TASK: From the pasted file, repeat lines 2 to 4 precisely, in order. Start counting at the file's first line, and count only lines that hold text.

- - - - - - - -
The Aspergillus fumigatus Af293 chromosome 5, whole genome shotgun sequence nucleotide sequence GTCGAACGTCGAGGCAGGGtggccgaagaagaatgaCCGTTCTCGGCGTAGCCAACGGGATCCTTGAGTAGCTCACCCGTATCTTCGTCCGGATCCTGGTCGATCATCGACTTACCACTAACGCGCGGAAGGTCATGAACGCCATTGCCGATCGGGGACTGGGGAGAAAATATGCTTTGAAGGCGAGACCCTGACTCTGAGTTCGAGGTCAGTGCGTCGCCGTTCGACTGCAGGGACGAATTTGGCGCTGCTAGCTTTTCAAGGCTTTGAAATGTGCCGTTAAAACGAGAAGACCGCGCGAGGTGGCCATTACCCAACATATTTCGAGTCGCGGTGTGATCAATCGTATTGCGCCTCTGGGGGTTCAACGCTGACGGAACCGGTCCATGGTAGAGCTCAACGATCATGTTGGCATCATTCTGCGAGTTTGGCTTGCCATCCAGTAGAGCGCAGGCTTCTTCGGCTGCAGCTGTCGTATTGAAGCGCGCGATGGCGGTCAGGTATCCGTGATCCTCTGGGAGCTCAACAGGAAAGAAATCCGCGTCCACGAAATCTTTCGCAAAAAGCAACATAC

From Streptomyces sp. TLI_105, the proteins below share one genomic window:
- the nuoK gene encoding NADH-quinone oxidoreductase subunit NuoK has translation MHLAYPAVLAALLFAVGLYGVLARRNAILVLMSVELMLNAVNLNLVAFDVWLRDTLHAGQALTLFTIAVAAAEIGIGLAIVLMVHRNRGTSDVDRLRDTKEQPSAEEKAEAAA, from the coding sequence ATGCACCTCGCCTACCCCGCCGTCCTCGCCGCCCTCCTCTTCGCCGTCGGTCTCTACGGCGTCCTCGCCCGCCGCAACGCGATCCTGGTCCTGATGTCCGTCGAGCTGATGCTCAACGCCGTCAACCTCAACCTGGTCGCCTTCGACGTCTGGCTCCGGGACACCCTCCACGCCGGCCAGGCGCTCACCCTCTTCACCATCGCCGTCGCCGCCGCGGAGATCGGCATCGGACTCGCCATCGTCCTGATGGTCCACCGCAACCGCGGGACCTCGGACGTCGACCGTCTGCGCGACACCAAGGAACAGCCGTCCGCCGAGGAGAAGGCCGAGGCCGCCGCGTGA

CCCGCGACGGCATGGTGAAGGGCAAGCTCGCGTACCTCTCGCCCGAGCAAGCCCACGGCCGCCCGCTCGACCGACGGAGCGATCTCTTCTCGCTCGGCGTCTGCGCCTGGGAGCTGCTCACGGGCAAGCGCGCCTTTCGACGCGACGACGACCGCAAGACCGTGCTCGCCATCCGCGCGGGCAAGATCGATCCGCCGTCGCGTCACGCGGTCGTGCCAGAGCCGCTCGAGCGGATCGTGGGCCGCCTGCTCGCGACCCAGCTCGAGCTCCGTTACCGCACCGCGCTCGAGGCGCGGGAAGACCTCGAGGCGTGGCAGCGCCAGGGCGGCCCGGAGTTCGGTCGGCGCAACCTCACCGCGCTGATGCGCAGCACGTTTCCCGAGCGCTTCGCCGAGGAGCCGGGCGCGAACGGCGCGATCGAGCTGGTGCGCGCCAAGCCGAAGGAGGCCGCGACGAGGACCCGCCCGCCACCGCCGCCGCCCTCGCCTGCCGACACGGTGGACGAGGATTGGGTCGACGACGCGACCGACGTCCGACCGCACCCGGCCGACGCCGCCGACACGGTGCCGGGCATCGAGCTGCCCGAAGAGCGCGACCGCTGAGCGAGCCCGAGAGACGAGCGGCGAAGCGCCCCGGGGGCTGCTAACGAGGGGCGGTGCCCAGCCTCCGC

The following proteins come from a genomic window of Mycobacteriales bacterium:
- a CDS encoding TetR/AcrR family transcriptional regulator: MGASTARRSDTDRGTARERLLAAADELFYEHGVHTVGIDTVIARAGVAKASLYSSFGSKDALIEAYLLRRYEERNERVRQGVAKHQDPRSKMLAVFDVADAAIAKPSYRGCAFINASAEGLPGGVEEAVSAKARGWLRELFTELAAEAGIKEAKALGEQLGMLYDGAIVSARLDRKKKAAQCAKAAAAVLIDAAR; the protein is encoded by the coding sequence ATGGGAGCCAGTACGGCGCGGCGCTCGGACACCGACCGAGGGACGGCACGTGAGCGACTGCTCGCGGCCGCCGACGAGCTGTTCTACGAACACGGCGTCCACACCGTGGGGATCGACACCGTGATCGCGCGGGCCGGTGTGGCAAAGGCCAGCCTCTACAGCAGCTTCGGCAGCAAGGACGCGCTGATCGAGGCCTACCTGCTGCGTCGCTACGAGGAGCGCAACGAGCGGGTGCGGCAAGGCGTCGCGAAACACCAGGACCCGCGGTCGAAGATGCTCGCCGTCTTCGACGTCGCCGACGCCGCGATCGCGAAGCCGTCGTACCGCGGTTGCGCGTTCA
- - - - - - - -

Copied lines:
From Streptomyces sp. TLI_105, the proteins below share one genomic window:
- the nuoK gene encoding NADH-quinone oxidoreductase subunit NuoK has translation MHLAYPAVLAALLFAVGLYGVLARRNAILVLMSVELMLNAVNLNLVAFDVWLRDTLHAGQALTLFTIAVAAAEIGIGLAIVLMVHRNRGTSDVDRLRDTKEQPSAEEKAEAAA, from the coding sequence ATGCACCTCGCCTACCCCGCCGTCCTCGCCGCCCTCCTCTTCGCCGTCGGTCTCTACGGCGTCCTCGCCCGCCGCAACGCGATCCTGGTCCTGATGTCCGTCGAGCTGATGCTCAACGCCGTCAACCTCAACCTGGTCGCCTTCGACGTCTGGCTCCGGGACACCCTCCACGCCGGCCAGGCGCTCACCCTCTTCACCATCGCCGTCGCCGCCGCGGAGATCGGCATCGGACTCGCCATCGTCCTGATGGTCCACCGCAACCGCGGGACCTCGGACGTCGACCGTCTGCGCGACACCAAGGAACAGCCGTCCGCCGAGGAGAAGGCCGAGGCCGCCGCGTGA

CCCGCGACGGCATGGTGAAGGGCAAGCTCGCGTACCTCTCGCCCGAGCAAGCCCACGGCCGCCCGCTCGACCGACGGAGCGATCTCTTCTCGCTCGGCGTCTGCGCCTGGGAGCTGCTCACGGGCAAGCGCGCCTTTCGACGCGACGACGACCGCAAGACCGTGCTCGCCATCCGCGCGGGCAAGATCGATCCGCCGTCGCGTCACGCGGTCGTGCCAGAGCCGCTCGAGCGGATCGTGGGCCGCCTGCTCGCGACCCAGCTCGAGCTCCGTTACCGCACCGCGCTCGAGGCGCGGGAAGACCTCGAGGCGTGGCAGCGCCAGGGCGGCCCGGAGTTCGGTCGGCGCAACCTCACCGCGCTGATGCGCAGCACGTTTCCCGAGCGCTTCGCCGAGGAGCCGGGCGCGAACGGCGCGATCGAGCTGGTGCGCGCCAAGCCGAAGGAGGCCGCGACGAGGACCCGCCCGCCACCGCCGCCGCCCTCGCCTGCCGACACGGTGGACGAGGATTGGGTCGACGACGCGACCGACGTCCGACCGCACCCGGCCGACGCCGCCGACACGGTGCCGGGCATCGAGCTGCCCGAAGAGCGCGACCGCTGAGCGAGCCCGAGAGACGAGCGGCGAAGCGCCCCGGGGGCTGCTAACGAGGGGCGGTGCCCAGCCTCCGC